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Doctrinal Neglect in Worship Songs

September 11, 2017

Colossians 3:16 tells us to “Let the word of Christ dwell in you richly, teaching and admonishing one another in all wisdom, singing psalms and hymns and spiritual songs.”   This verse, along with many others tells us that singing plays a crucial role in teaching and learning theology and Scripture. One thing that I’ve noticed is that there are some key points of theology that are being neglected in modern worship songs.

In Lavon Gray and Frank Page’s book, Hungry For Worship, they discuss this trend as a “Loss of Theological Distinctiveness.” They note that since we have such a broad selection of song resources (which is fantastic), we are using songs from songwriters of all kinds of theological persuasions (not necessarily a bad thing). They also describe this as a “Theological Melting Pot.”

For generations, the use of hymnals have served to teach and train congregations in their core theological beliefs. Denominations would have their own hymnals that were compiled with hymns that taught doctrines that were specific to them. For my denomination, the Southern Baptist Convention, it was The Broadman Hymnal, and later The Baptist Hymnal.

Though my church doesn’t use a hymnal, and I would prefer that we not, we use songs from all kinds of writers (Chris Tomlin, Hillsong, Isaac Watts, etc.), I think this is a healthy trend on one hand because we have so many songs to choose from, we have no reason to ever sing junk. But I also think that the theological discernment of worship leaders and pastors should be on full alert. We need to be aware of what we are feeding (or not feeding) our congregation through the songs that we sing.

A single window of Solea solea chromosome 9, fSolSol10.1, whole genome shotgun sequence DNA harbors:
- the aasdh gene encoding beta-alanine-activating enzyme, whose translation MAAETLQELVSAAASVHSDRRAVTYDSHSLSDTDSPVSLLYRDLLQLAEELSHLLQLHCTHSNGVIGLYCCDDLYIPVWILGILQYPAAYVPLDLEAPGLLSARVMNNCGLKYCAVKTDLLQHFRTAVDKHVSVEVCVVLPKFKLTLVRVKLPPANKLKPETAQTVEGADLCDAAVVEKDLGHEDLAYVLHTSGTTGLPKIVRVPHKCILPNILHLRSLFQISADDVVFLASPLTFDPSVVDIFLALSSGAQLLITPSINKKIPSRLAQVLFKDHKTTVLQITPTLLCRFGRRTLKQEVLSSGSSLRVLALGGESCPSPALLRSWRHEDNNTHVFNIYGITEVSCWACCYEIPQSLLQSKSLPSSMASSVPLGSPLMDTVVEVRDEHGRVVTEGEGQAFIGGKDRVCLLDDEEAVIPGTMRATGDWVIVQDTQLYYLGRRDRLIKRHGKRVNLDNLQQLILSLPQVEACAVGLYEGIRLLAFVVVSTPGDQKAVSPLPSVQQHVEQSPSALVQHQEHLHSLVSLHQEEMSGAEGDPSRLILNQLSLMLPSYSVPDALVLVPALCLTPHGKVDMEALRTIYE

Ask yourself: What doctrines would my people learn if it was solely dependent on the songs that I lead them in?

And ask yourself a more sobering question: What doctrines would be lost if it were solely dependent on the songs that I lead them in?

Some of the doctrines that I hold firm to, that I see are largely not being written about today are: the doctrine of the Security of the Believer, the Trinity, or the Deity of Christ, just to name a few.

I believe that the reason for this shift is when you write songs with the intention of it appealing to as many people as possible, you have to neglect certain doctrines so that you don’t alienate your potential consumers. I have no problem with these songwriters that we are using, and I thank God for them, and I’m grateful that they are able to make a living that way, but we should also be discerning in our song choices. It’s OK to use songs that aren’t on the radio, or the CCLI top 100 (though there are great songs to be found that way). But on the other hand, if we have to use some more obscure artists/songwriters in order to lead our congregations to sing a more well-balanced theological diet, then so be it.

My charge to worship leaders is to think like teachers.

 

What Biblical truths do you want your congregation to know and hold firm to?

 

What songs are you leading them in that will instill these beliefs in their hearts and minds?

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